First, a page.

DEVOTION: In The Lion, the Witch and the Wardrobe, C.S. Lewis delights children and adults with an imaginative allegory presenting gospel truth. Aslan, the lion who ruled Narnia, exemplifies many of the characteristics of Jesus, particularly evident when Lucy asks if Aslan is safe. “Safe?” said Mr. Beaver “don't you hear what Mrs. Beaver tells you? Who said anything about safe? Course he isn't safe. But he’s good. He’s the King, I tell you.” In popular portrayals of Jesus, it's common to picture Him as a humble and gentle Caucasian man with long flowing hair that gently frames His face as He meekly knocks on a wooden door. But scripture gives us a much richer portrayal that cannot be described with any one image or metaphor. Though Jesus humbled Himself as a servant to all, He is not a push over. Do not confuse His humility with weakness. Humility can best be understood as power under control. From being birthed in a manger to being hung on a cross, Jesus valor lies exactly in the fact that He restrained His glorious might when He could have obliterated all who stood against Him. Jesus is fierce. Like a young lion, His raw power makes His enemies scatter. We see glimpses of this when He cleared the temple of money changers and merchants, expressing His righteous indignation by turning over tables and sending coins flying. The Lion of the Tribe of Judah has already won the battle and when He returns to settle accounts with the kingdom of darkness, He will unleash His fury against all His enemies (Isaiah 34:1-8). All who stand against Him will fall, but all who are gathered behind Him will rest in safety. Jesus also exhibits the sovereign power and position of a great lion towering over his pride. We may appreciate many men and women throughout history for the work and dedication to the Kingdom, but only One is worthy of our worship and adoration. Only One is the King of kings, Royal, wise and seated above all, the name that is above all other names (Philippians 2:9-11). The title “Lion of Judah” reminds us not only of Jesus valor and sovereignty but also His faithfulness. From Genesis to Revelation, the Bible is filled with allusions to the “Lion of Judah” pointing toward the one who would come to rule the nation, first David and later Jesus, David’s descendant. And God always keeps His promise. Although we wait the fulfillment of some prophecies, His faithfulness in the past reassures us of His trustworthiness both today and in the future. Jesus is the triumphant Lion of Judah. And though His enemies scatter in fear we know He is good. His awe-inspiring strength comforts us even as it reminds us to posture our hearts in humble adoration.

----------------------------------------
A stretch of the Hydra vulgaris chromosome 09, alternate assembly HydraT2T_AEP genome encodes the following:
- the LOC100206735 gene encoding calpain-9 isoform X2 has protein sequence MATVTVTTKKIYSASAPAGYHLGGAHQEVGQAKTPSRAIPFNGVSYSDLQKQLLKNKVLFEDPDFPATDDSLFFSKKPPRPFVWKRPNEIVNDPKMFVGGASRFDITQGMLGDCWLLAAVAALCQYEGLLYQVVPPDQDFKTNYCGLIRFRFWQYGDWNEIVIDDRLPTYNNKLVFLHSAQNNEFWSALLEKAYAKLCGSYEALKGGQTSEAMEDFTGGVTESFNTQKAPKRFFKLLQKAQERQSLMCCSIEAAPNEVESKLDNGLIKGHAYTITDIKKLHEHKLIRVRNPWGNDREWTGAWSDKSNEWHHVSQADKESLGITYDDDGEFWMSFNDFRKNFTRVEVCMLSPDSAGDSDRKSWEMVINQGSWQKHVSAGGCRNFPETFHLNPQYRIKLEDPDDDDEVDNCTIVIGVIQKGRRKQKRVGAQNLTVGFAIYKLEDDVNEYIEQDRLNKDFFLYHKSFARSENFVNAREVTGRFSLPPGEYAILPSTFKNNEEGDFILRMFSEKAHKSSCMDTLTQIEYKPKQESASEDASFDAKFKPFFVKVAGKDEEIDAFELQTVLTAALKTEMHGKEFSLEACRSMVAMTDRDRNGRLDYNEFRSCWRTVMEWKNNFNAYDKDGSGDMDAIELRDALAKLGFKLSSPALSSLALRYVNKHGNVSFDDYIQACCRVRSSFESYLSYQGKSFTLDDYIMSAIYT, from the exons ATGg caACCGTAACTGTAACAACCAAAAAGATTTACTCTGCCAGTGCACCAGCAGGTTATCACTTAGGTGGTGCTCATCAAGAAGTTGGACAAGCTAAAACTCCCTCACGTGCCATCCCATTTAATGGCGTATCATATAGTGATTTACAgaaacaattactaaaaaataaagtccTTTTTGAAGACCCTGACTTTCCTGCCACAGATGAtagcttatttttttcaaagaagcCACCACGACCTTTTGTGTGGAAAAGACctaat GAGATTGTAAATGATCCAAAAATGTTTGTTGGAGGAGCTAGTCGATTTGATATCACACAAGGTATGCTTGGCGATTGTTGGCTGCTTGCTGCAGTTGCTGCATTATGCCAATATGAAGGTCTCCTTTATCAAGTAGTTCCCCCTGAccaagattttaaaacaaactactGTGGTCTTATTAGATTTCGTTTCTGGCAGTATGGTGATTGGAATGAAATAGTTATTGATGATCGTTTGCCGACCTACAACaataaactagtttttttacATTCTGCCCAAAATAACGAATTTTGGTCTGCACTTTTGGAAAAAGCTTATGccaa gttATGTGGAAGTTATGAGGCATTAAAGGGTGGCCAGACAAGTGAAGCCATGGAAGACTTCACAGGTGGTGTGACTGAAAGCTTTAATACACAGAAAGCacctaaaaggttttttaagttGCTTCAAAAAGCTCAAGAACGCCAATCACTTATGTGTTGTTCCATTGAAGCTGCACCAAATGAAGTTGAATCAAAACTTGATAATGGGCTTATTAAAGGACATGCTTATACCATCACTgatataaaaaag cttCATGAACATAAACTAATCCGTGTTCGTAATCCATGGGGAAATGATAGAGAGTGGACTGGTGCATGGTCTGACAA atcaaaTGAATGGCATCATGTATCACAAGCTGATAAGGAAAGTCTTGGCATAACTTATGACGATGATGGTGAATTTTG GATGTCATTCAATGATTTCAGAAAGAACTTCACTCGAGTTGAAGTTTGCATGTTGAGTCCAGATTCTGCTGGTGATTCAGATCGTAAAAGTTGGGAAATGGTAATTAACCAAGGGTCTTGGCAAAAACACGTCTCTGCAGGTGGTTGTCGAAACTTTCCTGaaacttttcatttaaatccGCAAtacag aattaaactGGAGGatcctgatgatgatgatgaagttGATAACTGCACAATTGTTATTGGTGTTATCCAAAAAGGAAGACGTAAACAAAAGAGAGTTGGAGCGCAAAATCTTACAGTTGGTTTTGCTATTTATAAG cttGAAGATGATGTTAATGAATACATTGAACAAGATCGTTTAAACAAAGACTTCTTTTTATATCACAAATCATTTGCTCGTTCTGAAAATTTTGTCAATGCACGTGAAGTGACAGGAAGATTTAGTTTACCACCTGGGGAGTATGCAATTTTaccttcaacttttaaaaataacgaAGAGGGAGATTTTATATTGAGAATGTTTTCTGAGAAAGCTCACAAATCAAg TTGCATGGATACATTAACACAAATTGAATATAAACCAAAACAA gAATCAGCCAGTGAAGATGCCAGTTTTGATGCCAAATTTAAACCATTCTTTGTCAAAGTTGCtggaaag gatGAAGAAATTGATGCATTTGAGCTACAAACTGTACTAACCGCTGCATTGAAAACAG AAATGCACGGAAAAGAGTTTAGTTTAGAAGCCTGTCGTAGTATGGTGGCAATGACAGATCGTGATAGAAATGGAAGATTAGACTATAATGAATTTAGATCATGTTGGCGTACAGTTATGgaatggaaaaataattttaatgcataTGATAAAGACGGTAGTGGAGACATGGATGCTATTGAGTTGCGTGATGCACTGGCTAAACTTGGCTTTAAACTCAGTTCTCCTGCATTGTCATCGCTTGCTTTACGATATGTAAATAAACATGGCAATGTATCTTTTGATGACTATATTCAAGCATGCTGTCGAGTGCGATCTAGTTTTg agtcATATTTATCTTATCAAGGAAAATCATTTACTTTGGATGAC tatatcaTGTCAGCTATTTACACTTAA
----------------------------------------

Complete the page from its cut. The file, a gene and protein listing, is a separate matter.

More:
Day 5, Week 1 of Advent - Jesus the Lion of Judah
Jesus, The Name Above All Names
December 4, 2020 • Ruth Y. , Scott Phillips
Christmas Day - Jesus, Lamb of God
December 25, 2020 • Elizzabeth, Bishop Glenn Kauffman
DEVOTION: For most of Jesus disciples the word lamb would have conjured images of bloody sacrifices brought to the temple. But let's take a step back. Why would God require sacrifices in the first place? Sin requires punishment and atonement. The sacrificial system was instituted by God himself to satisfy His righteous wrath, turning it from those who deserve it to the object be in sacrificed. Think of the first sacrifice recorded in scripture, God slaughtered an animal to clothe Adam-and-Eve, covering them and their sins at the animals’ expense. We find many significant sacrifices in the Old Testament. When God tested Abraham’s love, calling him to sacrifice his own son, Isaac, Abraham assured his son that “God himself will provide the lamb for the burnt offering” Genesis 22:8. And God did provide the ram Abraham found at the top of the mountain was killed instead of Isaac. This episode foreshadowed god's provision thousands of years later through the sacrifice of Jesus. Another significant sacrifice was the Passover Lamb. After nine horrendous plagues sent upon the Egyptians in order to secure Israel's freedom, God-sent a final one, meant to kill each firstborn son. But to protect the Israelites, God instructed them to sacrifice a lamb and brush its blood on the doorposts “the blood will be a sign … when I see the blood I will pass over you” Exodus 12:13. Here, the Passover lamb points toward Jesus whose blood would cause God's wrath to pass over those covered by it. Throughout the Bible, sacrificial lambs were killed in order to bear the burdens of people sins. Sin was transferred from the guilty party to the animal. The person was declared innocent while the animal bore the sin’s just punishment: death This sacrificial system, instituted by God himself, was limited in scope: the sacrifice of atonement was required every year. But it was all meant to foreshadow Jesus. The lamb of God came to fulfill and supersede the sacrificial system. His death on the cross atoned for all of humankind’s sins once and for all, through faith in Him This is not blind forgiveness but violent justice, not cheap grace but costly grace, not temporary oversight but eternal reconciliation. God doesn't ignore our sins - he acknowledges them and makes provision for them through his own Son. The lamb of God makes possible our relationship with God CHALLENGE: Have you lost the wonder and awe of Jesus' sacrifice for your sins? Today worship Jesus for His sacrificial atonement, for taking your sins on Himself. Pick a hymn or a song that speaks of His sacrifice and sing it to Him in thankfulness.